How do you translate the feeling of having a woman lie right next to you to music production?

When you’re really feeling what you’re doing, then you’re going to get great results no matter what! My philosophy is to allow yourself to use everything at your disposal as long as it feels right. It’s not just a question of equipment. Your gear may influence your work. But whether or not that means you need to own everything that’s out there is an entirely different question.

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I find it interesting that you still seem to believe that progress is not just a question of gear. Your track “Scaler,” for example, is progressive purely in musical terms.

Two years ago, I was going through an experimental phase and dealt intensely with sound effects and psychoacoustics. A friend of mine sent me a demo which made use of a particular sound which kept growing and growing. I asked him for the arrangement and experimented with the sounds. I thought it fascinating that this kind of eternal return had been used in the realms of classical music, but never in terms of sound. Around the same time I finished “Scaler,” I also wrote a track called “HZ & Tone”, which was composed entirely of sinewaves and wave-sounds. I really took them to the limit (laughs). Today, there are plenty of songs based on the same idea and psychoacoustic principles. I still get a kick when I hear my idea used in a different context.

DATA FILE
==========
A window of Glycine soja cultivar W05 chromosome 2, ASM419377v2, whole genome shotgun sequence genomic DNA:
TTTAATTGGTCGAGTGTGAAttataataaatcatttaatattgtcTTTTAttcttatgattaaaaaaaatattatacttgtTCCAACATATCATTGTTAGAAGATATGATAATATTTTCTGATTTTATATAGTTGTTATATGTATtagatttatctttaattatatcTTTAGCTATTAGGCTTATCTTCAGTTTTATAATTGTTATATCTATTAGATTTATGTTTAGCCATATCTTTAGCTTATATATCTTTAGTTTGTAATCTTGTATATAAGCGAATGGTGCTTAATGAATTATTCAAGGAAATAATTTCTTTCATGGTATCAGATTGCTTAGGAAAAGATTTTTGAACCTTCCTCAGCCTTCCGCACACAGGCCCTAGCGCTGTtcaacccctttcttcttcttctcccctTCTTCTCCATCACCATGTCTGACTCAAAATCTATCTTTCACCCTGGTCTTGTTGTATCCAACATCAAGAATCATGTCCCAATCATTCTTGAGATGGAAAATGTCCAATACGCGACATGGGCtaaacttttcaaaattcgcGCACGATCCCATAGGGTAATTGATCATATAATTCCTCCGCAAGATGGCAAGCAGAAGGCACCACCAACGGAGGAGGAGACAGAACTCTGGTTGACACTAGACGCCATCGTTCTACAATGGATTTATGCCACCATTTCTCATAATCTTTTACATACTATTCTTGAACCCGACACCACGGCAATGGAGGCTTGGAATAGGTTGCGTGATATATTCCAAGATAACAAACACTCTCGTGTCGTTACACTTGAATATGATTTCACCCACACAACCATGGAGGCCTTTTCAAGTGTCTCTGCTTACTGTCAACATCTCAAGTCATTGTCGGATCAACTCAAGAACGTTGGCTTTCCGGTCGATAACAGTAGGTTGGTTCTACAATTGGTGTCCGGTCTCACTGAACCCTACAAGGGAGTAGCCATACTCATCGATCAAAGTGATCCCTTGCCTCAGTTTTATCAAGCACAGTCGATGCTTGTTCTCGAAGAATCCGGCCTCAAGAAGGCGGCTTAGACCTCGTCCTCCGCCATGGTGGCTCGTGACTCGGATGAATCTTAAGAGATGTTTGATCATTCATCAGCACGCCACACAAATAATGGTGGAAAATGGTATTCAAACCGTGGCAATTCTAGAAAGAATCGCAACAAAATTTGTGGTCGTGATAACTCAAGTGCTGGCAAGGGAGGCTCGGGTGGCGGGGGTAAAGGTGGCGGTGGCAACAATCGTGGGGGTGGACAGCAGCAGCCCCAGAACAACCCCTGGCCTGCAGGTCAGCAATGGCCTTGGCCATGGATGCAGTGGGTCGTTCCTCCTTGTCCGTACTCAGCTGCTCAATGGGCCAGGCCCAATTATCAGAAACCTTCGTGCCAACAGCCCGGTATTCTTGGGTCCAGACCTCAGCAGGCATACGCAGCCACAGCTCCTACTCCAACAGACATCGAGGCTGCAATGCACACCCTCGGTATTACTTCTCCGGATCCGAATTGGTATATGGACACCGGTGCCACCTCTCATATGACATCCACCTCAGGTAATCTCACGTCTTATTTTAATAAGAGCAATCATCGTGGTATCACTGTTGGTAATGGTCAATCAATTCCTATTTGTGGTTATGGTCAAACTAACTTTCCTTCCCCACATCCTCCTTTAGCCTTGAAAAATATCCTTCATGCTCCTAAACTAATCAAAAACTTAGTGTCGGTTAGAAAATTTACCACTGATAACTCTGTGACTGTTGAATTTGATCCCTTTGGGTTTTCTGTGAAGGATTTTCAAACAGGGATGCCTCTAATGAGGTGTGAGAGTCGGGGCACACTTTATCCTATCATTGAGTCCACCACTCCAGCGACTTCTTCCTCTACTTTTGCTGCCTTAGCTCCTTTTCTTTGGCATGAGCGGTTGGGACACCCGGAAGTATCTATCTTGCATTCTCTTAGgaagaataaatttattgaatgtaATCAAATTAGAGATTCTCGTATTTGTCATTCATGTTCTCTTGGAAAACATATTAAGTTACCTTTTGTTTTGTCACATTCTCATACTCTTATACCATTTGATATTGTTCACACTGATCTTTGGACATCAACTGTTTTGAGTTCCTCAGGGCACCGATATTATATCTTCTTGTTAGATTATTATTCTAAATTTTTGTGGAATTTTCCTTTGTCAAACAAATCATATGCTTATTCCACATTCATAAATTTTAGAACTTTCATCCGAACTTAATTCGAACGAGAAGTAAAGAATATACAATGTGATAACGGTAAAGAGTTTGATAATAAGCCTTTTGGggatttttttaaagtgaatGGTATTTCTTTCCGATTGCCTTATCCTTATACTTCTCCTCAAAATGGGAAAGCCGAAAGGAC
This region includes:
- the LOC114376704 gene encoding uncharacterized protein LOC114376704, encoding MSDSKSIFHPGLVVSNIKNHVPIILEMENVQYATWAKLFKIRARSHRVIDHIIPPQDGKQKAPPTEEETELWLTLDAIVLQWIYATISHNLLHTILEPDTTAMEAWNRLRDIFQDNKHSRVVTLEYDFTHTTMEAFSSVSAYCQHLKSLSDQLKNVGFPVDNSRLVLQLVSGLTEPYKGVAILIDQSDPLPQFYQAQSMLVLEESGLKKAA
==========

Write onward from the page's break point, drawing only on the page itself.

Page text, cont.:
But rather than exploring that idea further, you’ve taken Electric Horizon into an entirely different direction.